...is so so good for you but can be expensive and scary to cook. For women, failing to get enough protein in your body can lead to serious health issues. One of those problems that I have struggled with in my life is Anemia. Anemia linked to Protein? I thought Anemia was a lack of Iron? You are right, but some of the highest sources of Iron available are found in meat!
I was diagnosed as severely anemic when I was in high school. It lead to intense fatigue and made my body susceptible to other health related issues. It is so important that you are getting enough iron in your body.
I have met so many women lately who are vegetarians for health reasons. Anyone saying "I am trying to lose weight so I am becoming a vegetarian" or "I want to be more healthy so I am cutting back on meat" needs to be VERY careful! I hope you are taking high Iron supplements or eating your weight in Spinach and Chick Peas. Meat doesn't have to be cut out of your diet if you eat it properly. In fact, it can give you the energy and the drive to lose that weight you have been working on!
Most Women cut out meat from their diet because
|| They don't know how to cook meat
||They think meat is fattening
||They think meat is more expensive to buy than fruits and vegetables
|| They think Fish is a better substitute
Here a few things I have learned the last year of cooking for a meat crazy man!
1. Expensive? Doesn't have to be!
Most grocery stores will knock down prizes on their meat a day or 2 before the sell by date. A package of chicken that was 8 dollars may end of being 1.99 on its sell by date! Now, when I was a rookie cook, I thought that meant I had to cook that meat that day! I would only buy one package and go home and cook it right away. Your freezer is essentially a time freezer- meaning if you put your meat in the freezer it won't progress toward your expiration date until you take it out. When you see meat on sale buy in bulk! I once bought 6 packages of chicken breast, 2 packages of steak tips, a package of chicken wings, and a turkey tenderloin for $20!! For all of you Kingstree, SC shoppers, Food Lion has the best meat discounts in town!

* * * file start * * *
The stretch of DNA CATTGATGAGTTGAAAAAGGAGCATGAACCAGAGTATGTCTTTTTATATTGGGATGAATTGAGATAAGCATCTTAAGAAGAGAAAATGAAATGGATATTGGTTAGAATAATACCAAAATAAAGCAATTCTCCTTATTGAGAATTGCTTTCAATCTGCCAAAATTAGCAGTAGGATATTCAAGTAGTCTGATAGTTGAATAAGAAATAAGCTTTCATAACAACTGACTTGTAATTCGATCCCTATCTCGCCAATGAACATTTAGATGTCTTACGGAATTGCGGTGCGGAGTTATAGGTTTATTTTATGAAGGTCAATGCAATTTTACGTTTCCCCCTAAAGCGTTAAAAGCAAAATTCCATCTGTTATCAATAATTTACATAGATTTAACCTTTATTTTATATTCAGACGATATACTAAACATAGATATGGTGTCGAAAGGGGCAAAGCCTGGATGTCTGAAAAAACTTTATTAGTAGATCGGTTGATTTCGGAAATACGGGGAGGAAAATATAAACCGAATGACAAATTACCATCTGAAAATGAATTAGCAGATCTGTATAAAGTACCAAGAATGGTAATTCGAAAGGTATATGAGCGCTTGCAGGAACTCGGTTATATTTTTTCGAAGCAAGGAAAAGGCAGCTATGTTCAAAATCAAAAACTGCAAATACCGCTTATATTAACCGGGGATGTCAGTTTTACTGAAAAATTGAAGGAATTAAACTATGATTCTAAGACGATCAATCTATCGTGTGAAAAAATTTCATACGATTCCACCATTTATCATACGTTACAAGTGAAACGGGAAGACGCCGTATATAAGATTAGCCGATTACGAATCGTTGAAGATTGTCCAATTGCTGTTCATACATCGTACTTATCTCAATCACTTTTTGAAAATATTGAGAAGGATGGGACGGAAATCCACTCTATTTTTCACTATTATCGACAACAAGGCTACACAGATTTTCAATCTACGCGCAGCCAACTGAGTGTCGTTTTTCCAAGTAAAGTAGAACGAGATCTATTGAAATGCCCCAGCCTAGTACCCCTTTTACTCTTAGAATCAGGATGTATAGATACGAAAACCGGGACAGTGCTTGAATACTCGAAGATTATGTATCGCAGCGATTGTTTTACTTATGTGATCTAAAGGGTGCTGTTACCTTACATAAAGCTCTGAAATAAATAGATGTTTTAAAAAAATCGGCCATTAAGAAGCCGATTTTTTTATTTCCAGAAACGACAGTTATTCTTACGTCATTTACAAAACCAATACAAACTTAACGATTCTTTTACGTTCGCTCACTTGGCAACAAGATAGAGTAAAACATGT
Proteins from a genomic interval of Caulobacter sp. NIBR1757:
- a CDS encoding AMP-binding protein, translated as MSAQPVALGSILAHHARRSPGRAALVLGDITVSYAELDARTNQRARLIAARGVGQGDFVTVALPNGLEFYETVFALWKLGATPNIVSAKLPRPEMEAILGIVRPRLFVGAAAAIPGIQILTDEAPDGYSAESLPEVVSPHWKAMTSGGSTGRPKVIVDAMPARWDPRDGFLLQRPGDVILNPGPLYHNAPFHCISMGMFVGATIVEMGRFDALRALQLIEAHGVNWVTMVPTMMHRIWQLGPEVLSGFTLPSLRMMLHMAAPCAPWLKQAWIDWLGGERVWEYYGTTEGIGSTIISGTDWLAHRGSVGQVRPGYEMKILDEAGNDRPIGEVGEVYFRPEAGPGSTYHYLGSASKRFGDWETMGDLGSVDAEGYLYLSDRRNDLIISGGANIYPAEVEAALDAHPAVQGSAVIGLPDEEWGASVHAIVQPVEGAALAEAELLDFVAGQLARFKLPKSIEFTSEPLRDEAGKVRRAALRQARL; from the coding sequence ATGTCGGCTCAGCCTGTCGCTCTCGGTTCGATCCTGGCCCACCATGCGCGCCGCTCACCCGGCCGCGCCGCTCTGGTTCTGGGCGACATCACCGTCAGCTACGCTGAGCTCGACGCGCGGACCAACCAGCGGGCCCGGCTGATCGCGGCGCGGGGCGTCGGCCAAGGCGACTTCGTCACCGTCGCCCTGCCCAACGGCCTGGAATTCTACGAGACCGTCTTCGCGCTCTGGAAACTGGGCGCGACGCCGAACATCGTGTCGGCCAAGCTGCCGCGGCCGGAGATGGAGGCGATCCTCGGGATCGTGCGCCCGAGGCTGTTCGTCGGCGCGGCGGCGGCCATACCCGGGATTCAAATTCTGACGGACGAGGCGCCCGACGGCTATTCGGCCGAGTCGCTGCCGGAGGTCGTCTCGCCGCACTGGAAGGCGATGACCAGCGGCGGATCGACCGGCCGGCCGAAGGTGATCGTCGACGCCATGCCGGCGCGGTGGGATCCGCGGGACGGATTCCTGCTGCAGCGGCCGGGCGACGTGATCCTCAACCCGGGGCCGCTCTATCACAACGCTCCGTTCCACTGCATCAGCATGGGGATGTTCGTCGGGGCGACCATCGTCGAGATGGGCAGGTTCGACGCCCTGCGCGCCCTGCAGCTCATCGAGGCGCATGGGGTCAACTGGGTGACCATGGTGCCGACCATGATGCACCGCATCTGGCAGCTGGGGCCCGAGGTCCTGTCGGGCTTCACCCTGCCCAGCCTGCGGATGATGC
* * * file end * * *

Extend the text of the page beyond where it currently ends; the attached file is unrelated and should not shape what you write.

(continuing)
2. Fattening? Depends how you cook it.
Meat- especially red meat- can be high in saturated fat, but there are plenty of ways to cook and shop for meat that won't break the bathroom scale. Rather than deep frying or lathering your meat in vegetable oil, add a little bit of olive oil before you cook and bake rather than fry. Try low sodium seasoning (I like Ms. Dash with no salt)- or no seasoning if you can handle it-, and don't smothering your chicken in BBQ sauce or marinades. If you cook it right, meat can be healthy, full or iron, and packed with protein! Even steaks can be healthy if you use olive oil and cut off the fat.
3. Cooking meat is scary? Easy tip.
Best way to cook any type of meat is in the oven- Baked.
I buy skinless-boneless chicken breast or thighs, add a little bit of olive oil to your raw chicken, sprinkle with a pinch low sodium seasoning, and bake it in the oven. Set your oven to 400 degrees and cook for 20-25 minutes- flip at least once. Chicken is done when you see no pink inside.
Same goes for chicken meat balls. Mash your ground chicken into balls, lay in a cake pan with some seasoning and a dap of olive oil. Finish of with some tomato sauce.
So many recipes that call for fatty marinades and a pan saute can be made this way.
4. Fish all day all the time? Not enough Iron.
Fish is definitely good for you and has plenty of protein, but there is very little Iron in most Fish. An adult woman needs upwards of 18 Milligrams of Iron a day. 100 grams of salmon only provides 1 milligram of Iron. Baked Cod only gives you .4 milligrams! Please don't relay on fish to give your daily serving of Iron.
If health and weight loss are your goals, cut out heavy oils, fried meats, red fatty meats such as steaks and porks, and cut down on portion sizes. But, please don't deprive your body of the Iron and Protein that it needs.
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I am 25 years old with a 2 year old son and a wicked handsome husband living in Birmingham, Alabama.